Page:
Next we headed out to see a peña -- the folkloric performances for which Salta is particularly well-known.  Many peñas are essentially stage shows, but at the suggestion of  our host at Bloomers, we opted for a different kind of peña, held as La Casona del Molina, an old house in an otherwise wholly residential area far from the center.  The house had several different rooms, with one or more musicians in each room, basically hanging out with the audience and singing with them.  In the room where we found a seat was a musician with a concertina, which he played while singing with considerable gusto; the folks at the table where he was sitting offered him food and drink, and on many of the songs, they sang along with him.  We did not know any of the songs, of course.  One of the middle-aged women at the table sung a number of solos in a very young-girl-like soprano, consulting a large folder of song sheets for the words.   We couldn't tell whether she was a musician or a member of the party at the table where she was sitting (they looked to be about her age).

I don't know if there was supposed to be admission fee, but nobody asked us to pay.  We had been told that the festivities would begin no sooner that 11 PM, but when we came in at about  that time, the audience seemed to be finishing up their main courses.  Eventually, the folks at the other tables in our room began to get ice cream desserts; feeling guilty about being there without paying, we tried to order some dessert, but although we managed to get menus eventually, we were never able to place an order.  Just as well, really, because we were still stuffed from the huge dinner.

By around 1 AM, we were ready to head out; the party at the table with the musician asked where we were from.  When they found out that we were from the US, they had an exchange with the concertina player, and who then said, Pink Floyd; one of the party informed us that he was the only guy in the world who plays Pink Floyd songs on a concertina.  He then proceeded to belt out a song which, I confess, I had not heard before (not representing my country very well!).

At that, we were ready to leave. We had heard that this place keeps going until about 5 AM, but as we left we noticed that there was only one other musician left.  Must be because Sunday is a work night.  When we emerged from the Casona, the streets were deserted, and we were worried about whether we would be able to take a cab back to Bloomers.  Our host there had assured us that we would be able to get a cab back, and indeed suggested that it would not be a good idea to walk through the intervening neighborhoods.  And sure enough, a cab came by several minutes, and we were on our way back to our hotel.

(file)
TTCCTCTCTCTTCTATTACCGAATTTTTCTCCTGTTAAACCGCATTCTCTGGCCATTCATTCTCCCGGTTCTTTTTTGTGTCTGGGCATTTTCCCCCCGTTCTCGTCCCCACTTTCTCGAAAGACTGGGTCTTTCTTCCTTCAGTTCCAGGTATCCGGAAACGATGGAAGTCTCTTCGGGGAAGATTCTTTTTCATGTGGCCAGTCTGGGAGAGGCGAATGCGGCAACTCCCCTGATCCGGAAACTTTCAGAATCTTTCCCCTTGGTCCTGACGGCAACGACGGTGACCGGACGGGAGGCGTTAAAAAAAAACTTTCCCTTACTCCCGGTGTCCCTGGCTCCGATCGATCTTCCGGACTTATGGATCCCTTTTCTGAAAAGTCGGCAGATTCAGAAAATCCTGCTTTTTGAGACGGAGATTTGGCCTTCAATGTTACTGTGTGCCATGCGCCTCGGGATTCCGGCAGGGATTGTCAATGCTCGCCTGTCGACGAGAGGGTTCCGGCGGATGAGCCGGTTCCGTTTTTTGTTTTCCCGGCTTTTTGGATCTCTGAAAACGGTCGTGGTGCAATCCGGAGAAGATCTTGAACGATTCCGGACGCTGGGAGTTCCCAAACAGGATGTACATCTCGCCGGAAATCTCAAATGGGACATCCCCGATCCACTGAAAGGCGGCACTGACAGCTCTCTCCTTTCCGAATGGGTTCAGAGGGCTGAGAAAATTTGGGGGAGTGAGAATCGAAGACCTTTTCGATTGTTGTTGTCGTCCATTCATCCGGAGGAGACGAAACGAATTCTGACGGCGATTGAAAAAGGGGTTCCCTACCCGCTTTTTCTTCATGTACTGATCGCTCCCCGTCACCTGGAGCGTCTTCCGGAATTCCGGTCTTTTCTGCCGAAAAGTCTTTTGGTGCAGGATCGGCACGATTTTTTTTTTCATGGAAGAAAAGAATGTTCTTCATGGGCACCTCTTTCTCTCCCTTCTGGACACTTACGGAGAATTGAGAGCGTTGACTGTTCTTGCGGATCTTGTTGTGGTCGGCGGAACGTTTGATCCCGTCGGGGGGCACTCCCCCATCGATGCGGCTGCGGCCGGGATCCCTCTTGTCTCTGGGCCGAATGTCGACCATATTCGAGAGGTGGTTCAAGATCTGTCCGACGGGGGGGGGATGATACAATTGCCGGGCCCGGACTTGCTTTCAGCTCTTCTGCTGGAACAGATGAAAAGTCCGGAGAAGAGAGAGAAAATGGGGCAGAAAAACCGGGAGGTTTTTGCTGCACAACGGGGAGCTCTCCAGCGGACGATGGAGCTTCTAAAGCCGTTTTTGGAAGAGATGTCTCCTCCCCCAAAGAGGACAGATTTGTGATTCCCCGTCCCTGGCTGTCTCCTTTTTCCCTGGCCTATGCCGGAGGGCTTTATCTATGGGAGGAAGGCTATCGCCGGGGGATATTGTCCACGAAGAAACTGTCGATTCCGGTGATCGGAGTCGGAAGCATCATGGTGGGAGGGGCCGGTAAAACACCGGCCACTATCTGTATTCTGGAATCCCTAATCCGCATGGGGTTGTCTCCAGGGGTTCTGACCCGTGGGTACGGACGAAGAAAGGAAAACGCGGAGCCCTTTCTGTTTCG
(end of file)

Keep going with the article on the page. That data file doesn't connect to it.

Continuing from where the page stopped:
We meant to sleep in the next morning, which we could have done because 'bed and Brunch" means that the morning meal is available until 11 (not noon, as the guidebooks say).  The meal was much more a breakfast  than a brunch, but it was still excellent.  When we were done, we had about two hours before we had to leave for the airport to catch our plane to Montevideo, and we decided to try to take in a museum or two. 

Our first priority was the Pajcha Museo de Arte Etnico Americano, which hosts a small but intense collection, assembled by a private collector, of art and artifacts from the indigenous cultures of the Andes nations.  It was an excellent choice.  In a small number of rooms, the museum featured both artifacts from the 1700's and 1800's and more contemporary crafts, illustrating the continuity and the sources of the artisan traditions in the area.  There was also a guide, who spoke with passion about the mission of the museum (there was much talk about how the museum serves to educate local children) while, in many cases, saying little of substance.  The guide also had little patience when we wanted to linger to look at particular objects, and often seemed to be trying to move us quickly to the next room or to the next item about which he had an observation to make.  Visitors might be well advised to be firm about not needing a guide.

Admittedly, the guide was available to answer questions and sometimes had interesting things to say, such as point outing put the contrast between several religious paintings (pictured rather than exhibited in the original), some of which featured European faces and some in which the faces were of indigenous people.
and to angels painted in European court costume and bearing firearms.

There was a great collection of masks, and several manikins dressed in period costume as well as huge pieces of jewelry

In an interesting variation, we were not asked for money until the end, when we were told that the charge would be (nearly) $10 for admission plus the guided tour (we had not really been offered a choice about being guided).   This was a pretty steep charge for a small museum, but we didn't mind -- we had pesos to spare with little time to spend it, and the collection was excellent.

We took a taxi back to Bloomers, hoping to get to another quirky museum a block away for 15 minutes before our cab to the airport was due to arrive; but traffic heading into the center was snarled because streets were blocked off for a celebration of the founding of the city.  So I had time to take some photos of the local street art before the cab came and our vacation in Argentina came to a close.

Street art along Calle Vincente Lopez in Salta

Street art along Calle Vincente Lopez in Salta
Street art along Calle Vincente Lopez in Salta

Street art (with a heavy doze of graffiti) along Calle Vincente Lopez in Salta

Street art along Calle Vincente Lopez in Salta

Street art along Calle Vincente Lopez in Salta